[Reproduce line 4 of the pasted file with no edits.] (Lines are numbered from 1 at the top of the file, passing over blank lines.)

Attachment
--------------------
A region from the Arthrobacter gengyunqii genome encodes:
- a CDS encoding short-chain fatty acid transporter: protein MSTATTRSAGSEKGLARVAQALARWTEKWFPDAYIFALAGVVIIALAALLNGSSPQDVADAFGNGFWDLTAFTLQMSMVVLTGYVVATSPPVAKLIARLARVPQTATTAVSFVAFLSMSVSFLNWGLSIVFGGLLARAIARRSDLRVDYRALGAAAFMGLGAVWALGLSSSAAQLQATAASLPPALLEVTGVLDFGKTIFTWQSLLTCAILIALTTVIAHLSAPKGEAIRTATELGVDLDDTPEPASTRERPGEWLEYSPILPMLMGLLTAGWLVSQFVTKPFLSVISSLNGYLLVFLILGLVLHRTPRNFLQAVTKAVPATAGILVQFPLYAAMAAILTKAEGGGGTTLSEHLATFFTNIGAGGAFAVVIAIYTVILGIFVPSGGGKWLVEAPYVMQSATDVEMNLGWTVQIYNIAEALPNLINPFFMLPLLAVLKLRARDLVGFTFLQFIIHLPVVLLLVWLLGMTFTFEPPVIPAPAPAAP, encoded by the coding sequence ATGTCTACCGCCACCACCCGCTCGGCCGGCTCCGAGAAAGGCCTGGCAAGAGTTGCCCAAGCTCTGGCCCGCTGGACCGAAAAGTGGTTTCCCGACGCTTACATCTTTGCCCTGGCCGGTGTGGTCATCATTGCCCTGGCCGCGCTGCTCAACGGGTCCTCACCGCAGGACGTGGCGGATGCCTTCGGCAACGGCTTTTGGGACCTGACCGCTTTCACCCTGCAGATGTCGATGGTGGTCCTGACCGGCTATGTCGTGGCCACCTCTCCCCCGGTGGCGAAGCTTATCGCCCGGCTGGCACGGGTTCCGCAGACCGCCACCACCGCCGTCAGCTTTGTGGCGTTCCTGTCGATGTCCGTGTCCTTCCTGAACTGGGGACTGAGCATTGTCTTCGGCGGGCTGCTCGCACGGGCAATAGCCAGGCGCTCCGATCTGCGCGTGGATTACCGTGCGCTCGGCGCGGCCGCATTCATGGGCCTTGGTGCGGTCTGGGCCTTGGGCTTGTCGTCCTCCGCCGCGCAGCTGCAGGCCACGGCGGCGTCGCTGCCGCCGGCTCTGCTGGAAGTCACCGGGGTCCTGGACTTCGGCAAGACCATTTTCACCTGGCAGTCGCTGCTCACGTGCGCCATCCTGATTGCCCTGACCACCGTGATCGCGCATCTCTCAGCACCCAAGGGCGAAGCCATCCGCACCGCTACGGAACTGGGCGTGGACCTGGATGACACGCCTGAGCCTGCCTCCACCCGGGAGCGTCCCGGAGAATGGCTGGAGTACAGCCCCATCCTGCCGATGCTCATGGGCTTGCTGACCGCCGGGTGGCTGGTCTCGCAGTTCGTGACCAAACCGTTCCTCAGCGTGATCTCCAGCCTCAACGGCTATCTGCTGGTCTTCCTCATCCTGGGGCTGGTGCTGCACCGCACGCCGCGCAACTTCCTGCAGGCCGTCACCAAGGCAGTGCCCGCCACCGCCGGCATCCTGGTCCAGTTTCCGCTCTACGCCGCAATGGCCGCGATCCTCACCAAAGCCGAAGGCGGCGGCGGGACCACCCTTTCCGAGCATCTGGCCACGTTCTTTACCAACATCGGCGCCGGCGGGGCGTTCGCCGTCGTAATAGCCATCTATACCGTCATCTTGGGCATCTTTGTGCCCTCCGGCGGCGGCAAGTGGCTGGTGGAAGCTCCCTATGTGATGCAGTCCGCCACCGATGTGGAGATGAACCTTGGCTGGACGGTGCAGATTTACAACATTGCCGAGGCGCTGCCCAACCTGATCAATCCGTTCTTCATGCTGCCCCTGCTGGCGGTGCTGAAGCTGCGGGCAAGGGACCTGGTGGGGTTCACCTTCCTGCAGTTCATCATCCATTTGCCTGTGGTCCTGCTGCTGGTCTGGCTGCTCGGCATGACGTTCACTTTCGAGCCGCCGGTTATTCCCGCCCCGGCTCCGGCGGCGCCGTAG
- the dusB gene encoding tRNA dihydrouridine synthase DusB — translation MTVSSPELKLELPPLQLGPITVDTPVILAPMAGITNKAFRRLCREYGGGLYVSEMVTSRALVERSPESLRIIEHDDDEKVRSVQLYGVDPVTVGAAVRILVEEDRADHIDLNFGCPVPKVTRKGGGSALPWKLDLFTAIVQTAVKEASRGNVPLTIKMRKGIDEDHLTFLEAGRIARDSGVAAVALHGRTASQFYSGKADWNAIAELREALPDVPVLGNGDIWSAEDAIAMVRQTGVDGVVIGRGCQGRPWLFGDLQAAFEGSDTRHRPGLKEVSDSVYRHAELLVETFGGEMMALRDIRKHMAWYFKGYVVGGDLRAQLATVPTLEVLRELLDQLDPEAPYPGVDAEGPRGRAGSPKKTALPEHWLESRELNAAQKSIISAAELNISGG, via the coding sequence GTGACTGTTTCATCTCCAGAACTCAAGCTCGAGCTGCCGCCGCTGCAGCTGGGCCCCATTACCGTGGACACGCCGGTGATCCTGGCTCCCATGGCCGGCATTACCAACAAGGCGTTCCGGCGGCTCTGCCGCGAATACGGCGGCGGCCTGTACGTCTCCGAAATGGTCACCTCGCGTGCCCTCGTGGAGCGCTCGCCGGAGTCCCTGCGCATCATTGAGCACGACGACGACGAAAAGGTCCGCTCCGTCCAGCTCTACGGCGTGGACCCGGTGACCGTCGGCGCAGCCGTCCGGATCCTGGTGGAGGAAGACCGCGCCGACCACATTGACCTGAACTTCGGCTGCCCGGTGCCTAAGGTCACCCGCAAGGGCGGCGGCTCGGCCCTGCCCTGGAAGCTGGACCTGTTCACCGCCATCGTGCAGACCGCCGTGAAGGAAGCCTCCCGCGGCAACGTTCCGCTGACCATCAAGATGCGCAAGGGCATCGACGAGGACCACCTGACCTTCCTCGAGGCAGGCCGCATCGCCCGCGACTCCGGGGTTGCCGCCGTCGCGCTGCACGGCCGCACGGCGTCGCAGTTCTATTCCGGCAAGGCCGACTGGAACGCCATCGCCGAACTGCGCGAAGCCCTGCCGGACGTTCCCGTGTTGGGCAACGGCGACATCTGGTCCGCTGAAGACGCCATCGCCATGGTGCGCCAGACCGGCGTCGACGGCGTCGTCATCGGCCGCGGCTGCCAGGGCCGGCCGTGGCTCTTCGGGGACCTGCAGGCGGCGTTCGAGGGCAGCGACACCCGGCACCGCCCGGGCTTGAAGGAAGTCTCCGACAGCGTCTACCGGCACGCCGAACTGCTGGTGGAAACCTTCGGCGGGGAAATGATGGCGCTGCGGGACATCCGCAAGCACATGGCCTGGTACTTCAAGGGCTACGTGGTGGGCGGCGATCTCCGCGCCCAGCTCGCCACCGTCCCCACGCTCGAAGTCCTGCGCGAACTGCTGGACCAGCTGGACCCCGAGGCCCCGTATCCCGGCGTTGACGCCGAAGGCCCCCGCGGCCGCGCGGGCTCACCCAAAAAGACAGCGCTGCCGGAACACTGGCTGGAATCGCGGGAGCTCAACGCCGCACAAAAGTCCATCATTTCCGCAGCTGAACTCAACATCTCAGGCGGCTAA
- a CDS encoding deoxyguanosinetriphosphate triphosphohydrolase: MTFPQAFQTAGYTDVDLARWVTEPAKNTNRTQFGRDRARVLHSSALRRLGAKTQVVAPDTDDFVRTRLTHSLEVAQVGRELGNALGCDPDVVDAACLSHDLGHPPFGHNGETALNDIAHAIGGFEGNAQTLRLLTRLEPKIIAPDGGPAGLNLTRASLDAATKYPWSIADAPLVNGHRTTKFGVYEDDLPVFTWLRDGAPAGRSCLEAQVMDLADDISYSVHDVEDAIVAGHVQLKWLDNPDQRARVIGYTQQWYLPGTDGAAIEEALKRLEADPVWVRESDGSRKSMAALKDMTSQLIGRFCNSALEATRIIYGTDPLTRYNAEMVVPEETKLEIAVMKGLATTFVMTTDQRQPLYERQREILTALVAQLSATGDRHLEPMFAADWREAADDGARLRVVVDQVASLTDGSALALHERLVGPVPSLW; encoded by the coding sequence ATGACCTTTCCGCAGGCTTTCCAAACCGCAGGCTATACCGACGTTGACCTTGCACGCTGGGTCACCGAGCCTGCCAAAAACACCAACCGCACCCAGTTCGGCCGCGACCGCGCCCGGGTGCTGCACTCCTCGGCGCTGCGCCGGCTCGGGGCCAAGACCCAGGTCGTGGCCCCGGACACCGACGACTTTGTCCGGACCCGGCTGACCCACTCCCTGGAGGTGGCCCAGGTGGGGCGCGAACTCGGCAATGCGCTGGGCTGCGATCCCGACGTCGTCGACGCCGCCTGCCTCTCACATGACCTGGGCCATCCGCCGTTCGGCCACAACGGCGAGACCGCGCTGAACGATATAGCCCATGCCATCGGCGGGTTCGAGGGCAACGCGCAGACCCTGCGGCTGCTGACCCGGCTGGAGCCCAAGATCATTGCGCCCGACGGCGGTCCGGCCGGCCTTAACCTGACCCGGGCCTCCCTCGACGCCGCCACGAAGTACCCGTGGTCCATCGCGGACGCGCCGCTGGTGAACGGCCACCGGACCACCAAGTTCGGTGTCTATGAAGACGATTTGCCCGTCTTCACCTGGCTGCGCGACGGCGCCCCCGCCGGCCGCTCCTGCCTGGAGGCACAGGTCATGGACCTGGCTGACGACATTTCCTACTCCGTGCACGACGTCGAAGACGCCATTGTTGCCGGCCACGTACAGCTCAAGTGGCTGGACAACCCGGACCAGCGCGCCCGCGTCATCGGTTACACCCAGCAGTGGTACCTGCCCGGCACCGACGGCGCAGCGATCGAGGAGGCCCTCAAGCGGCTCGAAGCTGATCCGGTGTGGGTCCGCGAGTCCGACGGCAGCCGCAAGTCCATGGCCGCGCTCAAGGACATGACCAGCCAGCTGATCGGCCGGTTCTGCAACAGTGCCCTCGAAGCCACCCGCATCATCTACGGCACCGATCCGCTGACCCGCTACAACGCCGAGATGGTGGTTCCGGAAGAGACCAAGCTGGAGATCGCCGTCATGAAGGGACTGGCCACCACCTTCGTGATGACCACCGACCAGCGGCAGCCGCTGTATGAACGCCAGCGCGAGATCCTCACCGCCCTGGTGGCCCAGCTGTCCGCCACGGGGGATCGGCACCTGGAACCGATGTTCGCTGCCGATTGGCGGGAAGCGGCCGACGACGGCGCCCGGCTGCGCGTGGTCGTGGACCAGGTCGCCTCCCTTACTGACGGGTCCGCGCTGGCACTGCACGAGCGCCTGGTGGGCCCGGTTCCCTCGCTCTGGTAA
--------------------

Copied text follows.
- a CDS encoding deoxyguanosinetriphosphate triphosphohydrolase: MTFPQAFQTAGYTDVDLARWVTEPAKNTNRTQFGRDRARVLHSSALRRLGAKTQVVAPDTDDFVRTRLTHSLEVAQVGRELGNALGCDPDVVDAACLSHDLGHPPFGHNGETALNDIAHAIGGFEGNAQTLRLLTRLEPKIIAPDGGPAGLNLTRASLDAATKYPWSIADAPLVNGHRTTKFGVYEDDLPVFTWLRDGAPAGRSCLEAQVMDLADDISYSVHDVEDAIVAGHVQLKWLDNPDQRARVIGYTQQWYLPGTDGAAIEEALKRLEADPVWVRESDGSRKSMAALKDMTSQLIGRFCNSALEATRIIYGTDPLTRYNAEMVVPEETKLEIAVMKGLATTFVMTTDQRQPLYERQREILTALVAQLSATGDRHLEPMFAADWREAADDGARLRVVVDQVASLTDGSALALHERLVGPVPSLW; encoded by the coding sequence ATGACCTTTCCGCAGGCTTTCCAAACCGCAGGCTATACCGACGTTGACCTTGCACGCTGGGTCACCGAGCCTGCCAAAAACACCAACCGCACCCAGTTCGGCCGCGACCGCGCCCGGGTGCTGCACTCCTCGGCGCTGCGCCGGCTCGGGGCCAAGACCCAGGTCGTGGCCCCGGACACCGACGACTTTGTCCGGACCCGGCTGACCCACTCCCTGGAGGTGGCCCAGGTGGGGCGCGAACTCGGCAATGCGCTGGGCTGCGATCCCGACGTCGTCGACGCCGCCTGCCTCTCACATGACCTGGGCCATCCGCCGTTCGGCCACAACGGCGAGACCGCGCTGAACGATATAGCCCATGCCATCGGCGGGTTCGAGGGCAACGCGCAGACCCTGCGGCTGCTGACCCGGCTGGAGCCCAAGATCATTGCGCCCGACGGCGGTCCGGCCGGCCTTAACCTGACCCGGGCCTCCCTCGACGCCGCCACGAAGTACCCGTGGTCCATCGCGGACGCGCCGCTGGTGAACGGCCACCGGACCACCAAGTTCGGTGTCTATGAAGACGATTTGCCCGTCTTCACCTGGCTGCGCGACGGCGCCCCCGCCGGCCGCTCCTGCCTGGAGGCACAGGTCATGGACCTGGCTGACGACATTTCCTACTCCGTGCACGACGTCGAAGACGCCATTGTTGCCGGCCACGTACAGCTCAAGTGGCTGGACAACCCGGACCAGCGCGCCCGCGTCATCGGTTACACCCAGCAGTGGTACCTGCCCGGCACCGACGGCGCAGCGATCGAGGAGGCCCTCAAGCGGCTCGAAGCTGATCCGGTGTGGGTCCGCGAGTCCGACGGCAGCCGCAAGTCCATGGCCGCGCTCAAGGACATGACCAGCCAGCTGATCGGCCGGTTCTGCAACAGTGCCCTCGAAGCCACCCGCATCATCTACGGCACCGATCCGCTGACCCGCTACAACGCCGAGATGGTGGTTCCGGAAGAGACCAAGCTGGAGATCGCCGTCATGAAGGGACTGGCCACCACCTTCGTGATGACCACCGACCAGCGGCAGCCGCTGTATGAACGCCAGCGCGAGATCCTCACCGCCCTGGTGGCCCAGCTGTCCGCCACGGGGGATCGGCACCTGGAACCGATGTTCGCTGCCGATTGGCGGGAAGCGGCCGACGACGGCGCCCGGCTGCGCGTGGTCGTGGACCAGGTCGCCTCCCTTACTGACGGGTCCGCGCTGGCACTGCACGAGCGCCTGGTGGGCCCGGTTCCCTCGCTCTGGTAA